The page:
Rajgopal Srinivasan Tata Consultancy Services Ltd, India
Uma Sunderam Tata Consultancy Services Ltd, India
Sadhna Rana Tata Consultancy Services Ltd, India
Ajithavalli Chellapan Tata Consultancy Services Ltd, India
We describe and present a comprehensive and easily extensible open source
tool for Human Genome Annotation called VARANT, written in the Python
programming language. While several tools for annotating variants are
available, we believe that VARANT distinguishes itself by being fully open
source, capable of using multiple processors/cores for speedy annotation and
providing extensive annotation of UTR and non-coding regions in addition to
the customary annotations of genes. An additional highlight of the tool is the
ability to incorporate various inheritance models into the annotation process,
which when coupled with phenotype information can be used to quickly generate
a list of prioritized genes and variants. The tool has been successfully used
to identify causal variants in rare immuno-disorders
Presenting Author: Xiaojia Tang, Mayo Clinic, United States
Kevin Thompson Mayo Clinic, United States
Asha Nair Mayo Clinic, United States
Krishna Kalari Mayo Clinic, United States
It is known that the 3’ untranslated region (UTR) contains essential regulatory elements that will affect the expression and stability of mRNA. Transcriptome sequencing (RNA-Seq) with poly-A selected library usually generates high coverage at the 3’ UTRs and thus provides the possibility of accurate calling for the expressed single nucleotide variants (eSNVs) in untranslated regions. We have developed a novel computational system, ESNV-Detect, to identify eSNVs from the RNA-Seq data. It has been validated in several tumors and lymphoblastoid cell lines with high precision and sensitivity in both coding region and UTRs. Here we applied the ESNV-Detect to study 3’UTR eSNVs for estrogen-receptor positive (ER+) breast tumors from The Cancer Genome Atlas (TCGA). We obtained RNA-Seq data of 559 ER+ samples. To identify somatic eSNVs, we focused our analyses to 94 samples (47 pairs) that have both tumor and normal data. We identified 49,636 unique somatic 3’UTR eSNVs in the 47 ER+ tumor-normal pairs. Comparison of somatic 3’ UTR eSNVs with the list of somatic mutations that alter miRNA target sites obtained from SomamiR DB (http://compbio.uthsc.edu/SomamiR/) revealed that in our data 175 eSNVs create and 71 eSNVs disrupt known miRNA target sites. Thus far, only limited information is available in current known databases about somatic eSNVs in 3’ UTRs. Hence we are in the process of developing a computational system which will allow us to investigate the impact of the novel somatic 3’ UTR eSNVs in ER+ tumors. This will enhance our understanding of transcription regulation of ER+ disease.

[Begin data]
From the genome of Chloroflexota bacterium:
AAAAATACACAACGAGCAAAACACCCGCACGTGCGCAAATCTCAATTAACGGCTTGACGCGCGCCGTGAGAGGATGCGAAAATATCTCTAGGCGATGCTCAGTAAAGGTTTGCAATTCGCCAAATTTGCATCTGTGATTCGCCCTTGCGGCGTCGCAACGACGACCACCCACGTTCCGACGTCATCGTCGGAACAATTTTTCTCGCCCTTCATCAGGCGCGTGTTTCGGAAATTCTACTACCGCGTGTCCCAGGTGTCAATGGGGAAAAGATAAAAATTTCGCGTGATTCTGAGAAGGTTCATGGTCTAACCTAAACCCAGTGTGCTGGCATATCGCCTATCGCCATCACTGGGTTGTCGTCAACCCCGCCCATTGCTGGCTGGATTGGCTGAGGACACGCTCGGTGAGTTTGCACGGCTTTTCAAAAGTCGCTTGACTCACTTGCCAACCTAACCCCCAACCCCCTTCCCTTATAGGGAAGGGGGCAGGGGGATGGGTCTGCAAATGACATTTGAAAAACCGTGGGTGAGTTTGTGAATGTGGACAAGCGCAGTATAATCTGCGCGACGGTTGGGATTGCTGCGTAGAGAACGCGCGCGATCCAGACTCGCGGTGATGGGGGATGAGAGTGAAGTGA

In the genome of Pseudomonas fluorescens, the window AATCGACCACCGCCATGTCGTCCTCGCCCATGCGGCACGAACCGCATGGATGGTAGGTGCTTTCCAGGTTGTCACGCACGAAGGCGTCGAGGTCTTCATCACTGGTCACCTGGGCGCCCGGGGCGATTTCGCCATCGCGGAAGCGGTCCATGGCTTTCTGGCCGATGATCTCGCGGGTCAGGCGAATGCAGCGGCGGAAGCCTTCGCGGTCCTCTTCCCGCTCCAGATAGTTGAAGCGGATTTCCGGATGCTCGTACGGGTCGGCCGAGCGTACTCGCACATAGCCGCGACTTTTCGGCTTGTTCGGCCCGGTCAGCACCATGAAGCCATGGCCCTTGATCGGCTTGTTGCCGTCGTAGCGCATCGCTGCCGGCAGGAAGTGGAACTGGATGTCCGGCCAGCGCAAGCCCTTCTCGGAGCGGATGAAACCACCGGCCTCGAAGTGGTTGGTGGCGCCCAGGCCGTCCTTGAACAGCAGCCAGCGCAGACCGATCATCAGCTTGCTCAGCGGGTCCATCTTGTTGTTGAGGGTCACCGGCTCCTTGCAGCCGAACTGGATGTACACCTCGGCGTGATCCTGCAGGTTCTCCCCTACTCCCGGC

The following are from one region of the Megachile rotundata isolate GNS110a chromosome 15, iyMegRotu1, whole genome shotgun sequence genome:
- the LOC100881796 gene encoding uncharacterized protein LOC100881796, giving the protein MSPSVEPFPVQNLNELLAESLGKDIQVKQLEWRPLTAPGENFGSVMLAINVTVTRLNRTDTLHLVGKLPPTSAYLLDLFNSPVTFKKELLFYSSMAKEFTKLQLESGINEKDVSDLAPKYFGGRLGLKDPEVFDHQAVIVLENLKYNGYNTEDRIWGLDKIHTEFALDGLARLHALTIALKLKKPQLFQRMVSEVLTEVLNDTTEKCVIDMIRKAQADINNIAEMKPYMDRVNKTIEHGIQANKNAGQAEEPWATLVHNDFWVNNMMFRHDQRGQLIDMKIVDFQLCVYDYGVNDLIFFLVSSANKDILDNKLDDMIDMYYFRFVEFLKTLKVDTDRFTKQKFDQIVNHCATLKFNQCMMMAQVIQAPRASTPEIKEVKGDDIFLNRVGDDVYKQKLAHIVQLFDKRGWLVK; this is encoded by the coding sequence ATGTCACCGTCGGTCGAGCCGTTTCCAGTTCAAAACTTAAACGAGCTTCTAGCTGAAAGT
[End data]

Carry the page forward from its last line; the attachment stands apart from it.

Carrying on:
Presenting Author: Benjamin Good, The Scripps Research Institute, United States
Karthik Gangavarapu The Scripps Research Institute, United States
Salvatore Loguercio The Scripps Research Institute, United States
Obi L. Griffith Washington University School of Medicine, United States
Max Nanis The Scripps Research Institute, United States
Chunlei Wu The Scripps Research Institute, United States
Andrew I. Su The Scripps Research Institute, United States
Molecular signatures for predicting breast cancer prognosis could greatly improve care through personalization of treatment. Computational analyses of genome-wide expression datasets have identified such signatures, but these signatures leave much to be desired in terms of accuracy, reproducibility and biological interpretability. Methods that take advantage of structured prior knowledge show promise in helping to define better signatures but most knowledge remains unstructured.